Boards of Investigation - Fact Sheet


  1. What is a National Joint Board of Investigation?

    A National Joint Board of Investigation (BOI) is a review that may be conducted by the Parole Board of Canada (PBC) and the Correctional Service of Canada (CSC) when an offender who is on conditional release is charged with a serious violent offence in the community.

  2. Under what Legislative Authorities do Boards of Investigation fall?

    A) Corrections and Conditional Release Act (CCRA):

    The Commissioner, CSC receives authority to convene investigations from Section 20 and 21 of the CCRA.

    • Section 20 of the CCRA: the Commissioner of CSC may appoint a person or persons to investigate and report on any matter relating to the operations of the Service.
    • Section 152(4) of the CCRA: the Chairperson of the PBC may appoint a person or persons to investigate and report on any matter relating to the operations of PBC.

    B) Inquiries Act:

    As indicated in the CCRA, persons appointed by the Chairperson to conduct investigations have all the powers of a Commissioner under Part II of the Inquiries Act.

    Sections 7 to 13 of the Inquiries Act apply in respect of such investigations. The Inquiries Act details the extensive powers given to the BOI such as the right to access any public office, the power to examine any document/paper, the power to summon, or if required, to subpoena witnesses and require them to give evidence under oath and provides the provision that persons will be given the opportunity to be heard in regards to any charge of misconduct alleged against them.

  3. What is the purpose of an investigation?

    The purpose of National Joint Boards of Investigation is to report on matters relating to the operations of PBC and CSC. A National Joint BOI allows for a thorough review of the actions taken by PBC and CSC to verify that those actions are consistent with the law, policies, and the mission of conditional release. National Joint BOI reports support PBCand CSC's probity, transparency, accountability and professionalism.

    National Joint BOIs enable PBC and CSC to learn from incidents and help identify elements in areas such as policy, procedures, and training, in an effort to reduce the likelihood of such incidents in the future. The focus of the National Joint BOI is on the facts leading up to the incident and analyzing issues related to the release of the offender. A BOI is an administrative investigation. It is not a criminal investigation into the incident.

  4. Who conducts the investigation?

    National Joint Board s of Investigation typically consist of three members, namely a community representative who is the Chairperson of the National Joint BOI, an PBCrepresentative and a CSC representative. The community representative is appointed as the Chairperson to ensure transparency and independence of the process. On occasion there may be additional members representing the community and/or members who possess an expertise in an area related to the investigation.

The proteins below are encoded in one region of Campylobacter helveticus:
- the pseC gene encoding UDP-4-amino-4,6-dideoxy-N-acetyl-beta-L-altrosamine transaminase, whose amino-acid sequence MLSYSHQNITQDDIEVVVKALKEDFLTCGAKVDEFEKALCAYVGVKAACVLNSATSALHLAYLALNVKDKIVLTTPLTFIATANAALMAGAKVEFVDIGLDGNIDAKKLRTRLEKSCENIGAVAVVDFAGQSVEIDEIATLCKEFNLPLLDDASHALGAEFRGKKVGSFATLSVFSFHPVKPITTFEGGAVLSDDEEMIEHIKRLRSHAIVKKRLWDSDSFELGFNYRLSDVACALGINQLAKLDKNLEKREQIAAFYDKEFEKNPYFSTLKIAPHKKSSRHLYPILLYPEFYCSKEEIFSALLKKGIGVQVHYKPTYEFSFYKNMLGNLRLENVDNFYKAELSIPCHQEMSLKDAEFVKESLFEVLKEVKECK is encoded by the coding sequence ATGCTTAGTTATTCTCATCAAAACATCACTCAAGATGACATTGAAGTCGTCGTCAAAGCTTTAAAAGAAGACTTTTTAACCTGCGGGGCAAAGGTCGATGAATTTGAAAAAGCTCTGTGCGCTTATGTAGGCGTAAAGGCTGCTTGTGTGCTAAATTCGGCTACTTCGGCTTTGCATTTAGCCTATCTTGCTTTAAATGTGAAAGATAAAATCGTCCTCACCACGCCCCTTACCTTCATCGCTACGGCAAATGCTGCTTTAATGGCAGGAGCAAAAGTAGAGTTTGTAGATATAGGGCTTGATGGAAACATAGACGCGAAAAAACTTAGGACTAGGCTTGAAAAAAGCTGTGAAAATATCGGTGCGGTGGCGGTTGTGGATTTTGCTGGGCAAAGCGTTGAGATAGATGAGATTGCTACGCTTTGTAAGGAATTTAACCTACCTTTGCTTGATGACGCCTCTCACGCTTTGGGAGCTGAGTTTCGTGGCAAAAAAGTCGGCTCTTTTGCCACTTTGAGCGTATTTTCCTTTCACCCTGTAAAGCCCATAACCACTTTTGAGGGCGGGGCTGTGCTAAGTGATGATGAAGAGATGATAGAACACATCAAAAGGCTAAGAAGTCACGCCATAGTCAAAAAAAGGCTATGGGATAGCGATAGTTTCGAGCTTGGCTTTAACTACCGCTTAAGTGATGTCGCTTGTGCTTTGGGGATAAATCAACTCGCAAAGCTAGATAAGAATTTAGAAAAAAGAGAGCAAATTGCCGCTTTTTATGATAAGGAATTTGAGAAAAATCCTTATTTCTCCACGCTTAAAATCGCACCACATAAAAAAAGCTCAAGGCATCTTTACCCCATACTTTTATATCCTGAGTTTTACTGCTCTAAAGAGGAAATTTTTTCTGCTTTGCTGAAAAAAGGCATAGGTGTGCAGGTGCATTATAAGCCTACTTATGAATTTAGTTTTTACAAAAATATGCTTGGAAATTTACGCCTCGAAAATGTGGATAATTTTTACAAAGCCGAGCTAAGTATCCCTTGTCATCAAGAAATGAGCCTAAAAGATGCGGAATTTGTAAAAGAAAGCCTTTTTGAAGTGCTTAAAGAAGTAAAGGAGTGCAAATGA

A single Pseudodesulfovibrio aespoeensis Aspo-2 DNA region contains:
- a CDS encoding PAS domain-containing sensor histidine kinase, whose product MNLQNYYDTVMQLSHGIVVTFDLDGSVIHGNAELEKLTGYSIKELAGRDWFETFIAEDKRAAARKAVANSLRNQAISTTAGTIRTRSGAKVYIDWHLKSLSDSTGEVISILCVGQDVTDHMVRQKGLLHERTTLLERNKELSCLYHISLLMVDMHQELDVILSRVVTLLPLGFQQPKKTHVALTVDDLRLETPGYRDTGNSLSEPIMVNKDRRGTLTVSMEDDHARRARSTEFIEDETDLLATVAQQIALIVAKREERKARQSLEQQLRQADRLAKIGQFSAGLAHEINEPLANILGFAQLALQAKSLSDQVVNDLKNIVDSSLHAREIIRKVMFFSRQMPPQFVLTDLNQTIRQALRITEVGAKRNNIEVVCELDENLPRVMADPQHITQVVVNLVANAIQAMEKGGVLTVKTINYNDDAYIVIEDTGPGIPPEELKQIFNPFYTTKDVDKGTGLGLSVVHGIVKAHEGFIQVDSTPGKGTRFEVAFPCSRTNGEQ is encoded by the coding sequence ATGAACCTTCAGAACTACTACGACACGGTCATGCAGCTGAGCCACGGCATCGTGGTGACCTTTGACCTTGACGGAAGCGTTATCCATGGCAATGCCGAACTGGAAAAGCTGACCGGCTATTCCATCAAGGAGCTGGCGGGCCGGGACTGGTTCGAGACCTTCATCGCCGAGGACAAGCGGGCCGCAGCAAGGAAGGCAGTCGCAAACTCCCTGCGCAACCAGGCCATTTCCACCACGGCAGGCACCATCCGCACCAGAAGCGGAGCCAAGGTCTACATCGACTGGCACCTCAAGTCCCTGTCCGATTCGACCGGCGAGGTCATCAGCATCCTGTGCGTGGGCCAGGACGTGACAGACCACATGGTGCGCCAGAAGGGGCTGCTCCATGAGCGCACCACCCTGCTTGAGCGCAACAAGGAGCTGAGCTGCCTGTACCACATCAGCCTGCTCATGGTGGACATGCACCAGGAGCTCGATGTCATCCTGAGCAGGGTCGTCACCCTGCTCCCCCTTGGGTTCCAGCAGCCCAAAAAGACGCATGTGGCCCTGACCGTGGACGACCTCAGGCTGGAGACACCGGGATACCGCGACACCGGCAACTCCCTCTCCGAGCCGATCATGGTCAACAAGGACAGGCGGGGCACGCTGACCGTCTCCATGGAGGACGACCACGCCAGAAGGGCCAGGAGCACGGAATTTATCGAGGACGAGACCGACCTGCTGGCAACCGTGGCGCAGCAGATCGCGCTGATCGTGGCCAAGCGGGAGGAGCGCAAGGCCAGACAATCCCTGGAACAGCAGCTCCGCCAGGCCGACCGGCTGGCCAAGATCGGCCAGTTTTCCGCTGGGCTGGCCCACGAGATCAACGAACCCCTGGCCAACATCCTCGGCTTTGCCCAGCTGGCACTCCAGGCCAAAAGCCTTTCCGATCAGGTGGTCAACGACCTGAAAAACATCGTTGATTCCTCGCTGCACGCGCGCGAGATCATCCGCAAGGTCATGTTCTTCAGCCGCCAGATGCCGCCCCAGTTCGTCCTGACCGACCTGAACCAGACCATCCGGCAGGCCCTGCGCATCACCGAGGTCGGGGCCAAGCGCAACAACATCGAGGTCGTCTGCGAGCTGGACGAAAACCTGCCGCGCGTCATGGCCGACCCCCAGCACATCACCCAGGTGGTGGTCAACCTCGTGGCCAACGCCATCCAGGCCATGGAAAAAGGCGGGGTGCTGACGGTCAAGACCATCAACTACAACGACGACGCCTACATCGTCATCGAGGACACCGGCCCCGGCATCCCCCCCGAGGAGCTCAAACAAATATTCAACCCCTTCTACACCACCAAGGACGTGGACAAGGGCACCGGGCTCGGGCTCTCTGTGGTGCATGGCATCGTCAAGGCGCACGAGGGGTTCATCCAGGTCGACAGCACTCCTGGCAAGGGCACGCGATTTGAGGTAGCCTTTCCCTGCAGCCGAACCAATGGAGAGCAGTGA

5. How long does the investigation take?

    A National Joint Board of Investigation usually begins within two weeks after the offender is charged with the new offence. The length of time to complete an investigation varies according to the complexities of the case and may take up to six months before the report is finalized.

  6. Are victims contacted during the investigation?

    Boards of Investigation do not normally contact the victim(s) or victim's family during investigations. Victims are informed when a BOI has been convened. Exceptions may be made when the victims have information as a result of their relationship to the offender that cannot be obtained in any other way. Arrangements for such contact are made through the police investigating the case. These victims can forward written statements to the BOI.

  7. Are victims notified when the report will be released?

    PBC and CSC officials will advise the victim or the victim's family before the report is released to the public. At the request of a victim or victim's family, PBC and CSC will discuss the report with them and also assign a contact to provide further information.

  8. Can the investigation report be released to the public?

    The report may be released to the public when a written request is made to PBC and CSC, as required under the Access to Information ActPBC and CSC attempt to release as much information as possible. However, some information may be removed to comply with the Privacy Act, for example, to protect the identity of the victim(s), families of the victim(s) and the offender.

  9. How is the investigation report used after it has been completed?

    When completed, the report is submitted to the Chairperson of the PBC and to the Commissioner of CSC. Action plans are developed in response to recommendations contained in the report.

    Copies of investigation reports are provided to regional offices and national office staff. The results of investigations are also shared and used in discussions with Parole Board of Canada (PBC) members and staff to ensure that lessons learned from investigations are incorporated into practice.

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